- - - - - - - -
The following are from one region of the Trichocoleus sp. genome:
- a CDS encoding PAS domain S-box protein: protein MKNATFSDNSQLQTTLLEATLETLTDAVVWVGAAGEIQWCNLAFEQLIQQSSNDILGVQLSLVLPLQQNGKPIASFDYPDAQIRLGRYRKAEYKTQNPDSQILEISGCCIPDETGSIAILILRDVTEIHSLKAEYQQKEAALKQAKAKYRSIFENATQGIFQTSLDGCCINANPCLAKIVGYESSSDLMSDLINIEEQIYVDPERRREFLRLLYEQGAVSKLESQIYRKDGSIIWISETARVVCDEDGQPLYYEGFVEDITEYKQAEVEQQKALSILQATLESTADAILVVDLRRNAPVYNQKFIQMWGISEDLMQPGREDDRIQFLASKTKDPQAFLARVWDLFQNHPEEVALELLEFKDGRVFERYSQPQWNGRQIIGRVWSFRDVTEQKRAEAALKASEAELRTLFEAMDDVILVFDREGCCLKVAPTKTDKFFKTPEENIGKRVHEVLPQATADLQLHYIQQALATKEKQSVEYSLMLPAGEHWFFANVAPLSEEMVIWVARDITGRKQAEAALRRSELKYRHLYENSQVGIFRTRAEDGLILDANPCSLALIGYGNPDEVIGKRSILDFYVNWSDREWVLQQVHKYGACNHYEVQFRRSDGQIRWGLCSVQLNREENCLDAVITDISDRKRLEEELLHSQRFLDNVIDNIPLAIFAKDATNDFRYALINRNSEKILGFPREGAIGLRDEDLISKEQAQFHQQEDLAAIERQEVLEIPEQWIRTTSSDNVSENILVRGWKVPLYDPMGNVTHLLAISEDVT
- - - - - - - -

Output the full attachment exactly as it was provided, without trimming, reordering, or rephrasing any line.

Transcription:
The following are from one region of the Trichocoleus sp. genome:
- a CDS encoding PAS domain S-box protein: protein MKNATFSDNSQLQTTLLEATLETLTDAVVWVGAAGEIQWCNLAFEQLIQQSSNDILGVQLSLVLPLQQNGKPIASFDYPDAQIRLGRYRKAEYKTQNPDSQILEISGCCIPDETGSIAILILRDVTEIHSLKAEYQQKEAALKQAKAKYRSIFENATQGIFQTSLDGCCINANPCLAKIVGYESSSDLMSDLINIEEQIYVDPERRREFLRLLYEQGAVSKLESQIYRKDGSIIWISETARVVCDEDGQPLYYEGFVEDITEYKQAEVEQQKALSILQATLESTADAILVVDLRRNAPVYNQKFIQMWGISEDLMQPGREDDRIQFLASKTKDPQAFLARVWDLFQNHPEEVALELLEFKDGRVFERYSQPQWNGRQIIGRVWSFRDVTEQKRAEAALKASEAELRTLFEAMDDVILVFDREGCCLKVAPTKTDKFFKTPEENIGKRVHEVLPQATADLQLHYIQQALATKEKQSVEYSLMLPAGEHWFFANVAPLSEEMVIWVARDITGRKQAEAALRRSELKYRHLYENSQVGIFRTRAEDGLILDANPCSLALIGYGNPDEVIGKRSILDFYVNWSDREWVLQQVHKYGACNHYEVQFRRSDGQIRWGLCSVQLNREENCLDAVITDISDRKRLEEELLHSQRFLDNVIDNIPLAIFAKDATNDFRYALINRNSEKILGFPREGAIGLRDEDLISKEQAQFHQQEDLAAIERQEVLEIPEQWIRTTSSDNVSENILVRGWKVPLYDPMGNVTHLLAISEDVT